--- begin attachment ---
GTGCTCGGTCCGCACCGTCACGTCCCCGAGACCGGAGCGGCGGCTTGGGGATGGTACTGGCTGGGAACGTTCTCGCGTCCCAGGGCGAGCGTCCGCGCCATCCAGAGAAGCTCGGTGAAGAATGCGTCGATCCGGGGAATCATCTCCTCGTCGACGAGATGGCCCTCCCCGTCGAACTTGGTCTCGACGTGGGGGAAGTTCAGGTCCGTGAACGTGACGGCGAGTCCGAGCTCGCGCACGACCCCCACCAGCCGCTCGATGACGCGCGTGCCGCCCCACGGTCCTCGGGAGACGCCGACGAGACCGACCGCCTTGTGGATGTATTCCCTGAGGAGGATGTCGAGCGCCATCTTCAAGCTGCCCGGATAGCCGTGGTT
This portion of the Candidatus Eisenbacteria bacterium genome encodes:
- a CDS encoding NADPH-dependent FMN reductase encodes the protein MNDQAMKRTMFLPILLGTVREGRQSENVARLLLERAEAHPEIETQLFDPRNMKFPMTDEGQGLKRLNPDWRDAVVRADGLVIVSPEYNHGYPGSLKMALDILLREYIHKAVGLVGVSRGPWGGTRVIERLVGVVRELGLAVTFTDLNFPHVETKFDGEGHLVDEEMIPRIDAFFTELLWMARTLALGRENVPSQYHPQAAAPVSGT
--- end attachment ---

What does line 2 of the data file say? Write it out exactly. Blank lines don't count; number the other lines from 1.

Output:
This portion of the Candidatus Eisenbacteria bacterium genome encodes: